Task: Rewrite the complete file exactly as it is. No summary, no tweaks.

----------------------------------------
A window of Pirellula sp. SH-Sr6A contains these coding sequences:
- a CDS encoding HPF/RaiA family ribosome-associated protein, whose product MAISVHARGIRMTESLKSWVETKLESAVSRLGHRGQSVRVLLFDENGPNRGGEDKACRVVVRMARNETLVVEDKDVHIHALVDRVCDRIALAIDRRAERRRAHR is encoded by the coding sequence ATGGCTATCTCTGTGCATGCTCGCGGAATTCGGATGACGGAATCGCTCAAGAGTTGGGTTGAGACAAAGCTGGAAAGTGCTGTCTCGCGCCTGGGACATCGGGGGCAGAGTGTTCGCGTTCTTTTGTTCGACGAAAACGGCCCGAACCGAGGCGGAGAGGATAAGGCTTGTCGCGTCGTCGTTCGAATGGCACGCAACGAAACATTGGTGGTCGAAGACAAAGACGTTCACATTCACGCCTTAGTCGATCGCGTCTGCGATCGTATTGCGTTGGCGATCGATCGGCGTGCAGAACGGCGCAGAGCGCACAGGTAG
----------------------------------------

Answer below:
A window of Pirellula sp. SH-Sr6A contains these coding sequences:
- a CDS encoding HPF/RaiA family ribosome-associated protein, whose product MAISVHARGIRMTESLKSWVETKLESAVSRLGHRGQSVRVLLFDENGPNRGGEDKACRVVVRMARNETLVVEDKDVHIHALVDRVCDRIALAIDRRAERRRAHR is encoded by the coding sequence ATGGCTATCTCTGTGCATGCTCGCGGAATTCGGATGACGGAATCGCTCAAGAGTTGGGTTGAGACAAAGCTGGAAAGTGCTGTCTCGCGCCTGGGACATCGGGGGCAGAGTGTTCGCGTTCTTTTGTTCGACGAAAACGGCCCGAACCGAGGCGGAGAGGATAAGGCTTGTCGCGTCGTCGTTCGAATGGCACGCAACGAAACATTGGTGGTCGAAGACAAAGACGTTCACATTCACGCCTTAGTCGATCGCGTCTGCGATCGTATTGCGTTGGCGATCGATCGGCGTGCAGAACGGCGCAGAGCGCACAGGTAG